Published on Africa Can End Poverty

Update on the Impact of the Financial Crisis on South Africa

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A while ago we reported on the impact of the financial crisis on South Africa. Following the global trend, the last few months have seen the figures gradually getting grimmer, with the real economy taking the biggest toll.

GDP figures for the last quarter of 2008 came in negative (-1.8% seasonally adjusted and annualized), with manufacturing falling by a jaw-dropping 21.8%, the biggest slump since record-keeping began. The automobile industry (a large employer and the main contributor to international trade tax revenues) is down over 30% year-on-year; indeed, overall job creation is slowing down and jobs are being shed in some sectors. Mining production continues to fall, as global commodity prices remain depressed. Consumers’ expenditure is declining, credit extension to the private sector is slowing down, and housing prices dropping.

The government’s policy response was prompt. Finance Minister Trevor Manuel recently tabled a decidedly expansionary or “countercyclical” budget. While tax revenues are projected to decrease considerably, the budget shows a visible tilt toward social sector expenditure (housing, education, social protection, public works program and health). The country’s budget balance is now expected to reach -3.9% in 2009/10 (it was -1.2% in 2008/09 and +1% in 2007/08).

On the monetary side, the Reserve Bank announced that its Monetary Policy Committee will meet monthly (rather than every two months) during 2009. Soon after the announcement, interest rates were lowered for the third time in a row bringing the repo rate to 9.5%. Since December 2008, the repo rate has already declined by 2.5 percentage points. As inflation slows down and the economic outlook deteriorates, observers are expecting several more rate cuts in the coming months.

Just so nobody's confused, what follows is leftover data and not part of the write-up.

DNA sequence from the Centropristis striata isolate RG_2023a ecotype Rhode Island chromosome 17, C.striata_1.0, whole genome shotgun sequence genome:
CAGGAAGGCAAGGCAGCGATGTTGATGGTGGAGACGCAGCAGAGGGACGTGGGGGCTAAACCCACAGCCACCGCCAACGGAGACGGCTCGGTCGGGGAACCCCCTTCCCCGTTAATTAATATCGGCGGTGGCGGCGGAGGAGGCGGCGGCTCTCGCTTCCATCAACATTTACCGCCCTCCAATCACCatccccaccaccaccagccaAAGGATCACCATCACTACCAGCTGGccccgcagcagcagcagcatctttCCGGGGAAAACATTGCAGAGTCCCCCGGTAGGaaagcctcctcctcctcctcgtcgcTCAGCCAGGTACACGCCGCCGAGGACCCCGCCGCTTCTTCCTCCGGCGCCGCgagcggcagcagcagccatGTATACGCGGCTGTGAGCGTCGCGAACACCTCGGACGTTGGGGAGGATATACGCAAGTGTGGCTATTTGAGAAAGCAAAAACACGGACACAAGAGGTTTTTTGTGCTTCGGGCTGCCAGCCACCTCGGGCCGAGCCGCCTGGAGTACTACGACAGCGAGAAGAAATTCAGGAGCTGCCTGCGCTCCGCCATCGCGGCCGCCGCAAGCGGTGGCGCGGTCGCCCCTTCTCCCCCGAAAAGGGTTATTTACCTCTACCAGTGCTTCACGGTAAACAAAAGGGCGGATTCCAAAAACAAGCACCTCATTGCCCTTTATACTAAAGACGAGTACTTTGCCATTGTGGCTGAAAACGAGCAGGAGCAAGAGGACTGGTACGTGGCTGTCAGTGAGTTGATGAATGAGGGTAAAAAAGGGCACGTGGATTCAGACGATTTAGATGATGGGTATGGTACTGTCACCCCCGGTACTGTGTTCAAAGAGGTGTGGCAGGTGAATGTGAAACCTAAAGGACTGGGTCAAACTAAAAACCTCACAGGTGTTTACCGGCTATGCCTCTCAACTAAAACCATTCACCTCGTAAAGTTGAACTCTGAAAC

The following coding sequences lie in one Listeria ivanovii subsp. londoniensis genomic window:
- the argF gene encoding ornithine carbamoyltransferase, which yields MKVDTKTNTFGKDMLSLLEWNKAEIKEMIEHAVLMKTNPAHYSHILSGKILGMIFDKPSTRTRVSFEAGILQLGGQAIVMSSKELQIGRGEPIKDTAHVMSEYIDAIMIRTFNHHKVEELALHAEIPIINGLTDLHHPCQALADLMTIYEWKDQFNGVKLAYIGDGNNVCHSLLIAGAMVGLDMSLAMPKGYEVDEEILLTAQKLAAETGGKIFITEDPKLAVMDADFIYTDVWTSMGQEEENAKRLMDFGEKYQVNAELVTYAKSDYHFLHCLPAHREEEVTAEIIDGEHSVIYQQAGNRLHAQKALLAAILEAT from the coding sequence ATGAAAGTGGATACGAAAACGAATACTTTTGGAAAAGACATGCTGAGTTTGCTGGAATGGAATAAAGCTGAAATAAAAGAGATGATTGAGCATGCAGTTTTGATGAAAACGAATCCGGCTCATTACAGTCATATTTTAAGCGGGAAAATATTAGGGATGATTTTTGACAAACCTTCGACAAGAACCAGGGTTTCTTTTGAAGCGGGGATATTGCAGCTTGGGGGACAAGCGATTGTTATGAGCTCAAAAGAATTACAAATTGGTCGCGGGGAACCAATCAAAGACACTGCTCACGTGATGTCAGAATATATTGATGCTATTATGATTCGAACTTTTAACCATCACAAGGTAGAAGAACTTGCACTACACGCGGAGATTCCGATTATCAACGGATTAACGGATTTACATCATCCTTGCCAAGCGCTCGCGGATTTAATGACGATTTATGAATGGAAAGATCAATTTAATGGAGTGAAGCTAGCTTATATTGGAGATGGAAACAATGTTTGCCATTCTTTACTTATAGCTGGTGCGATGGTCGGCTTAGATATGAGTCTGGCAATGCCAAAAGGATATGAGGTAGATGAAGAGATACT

On the external front, due to the sharp deterioration in real output growth of South Africa’s major trading partners, the volume of merchandise exports decreased noticeably. At the same time, the value of imports contracted more than proportionally, thanks to a drop in the international price of crude oil and a moderation in domestic demand for imported manufactured goods. Thus, while only a few months ago, the current account deficit was expected to rise to over 9% of GDP, it is now projected to slow down to less than 6% in 2009. Foreign reserves continue to be healthy and financial inflows remain sufficient to fund the deficit, but a slowdown of incoming portfolio investments is a risk that should be taken into account.

Whether countercyclical spending and looser monetary conditions will cushion the economy and whether currency depreciation will suffice to boost exports remains to be seen. What is clear, though, is that South Africa, like other countries in the world, is in for a rough ride in the months ahead and, to turn a famous quote on its head, what is bad for South Africa, is bad for the rest of Africa.

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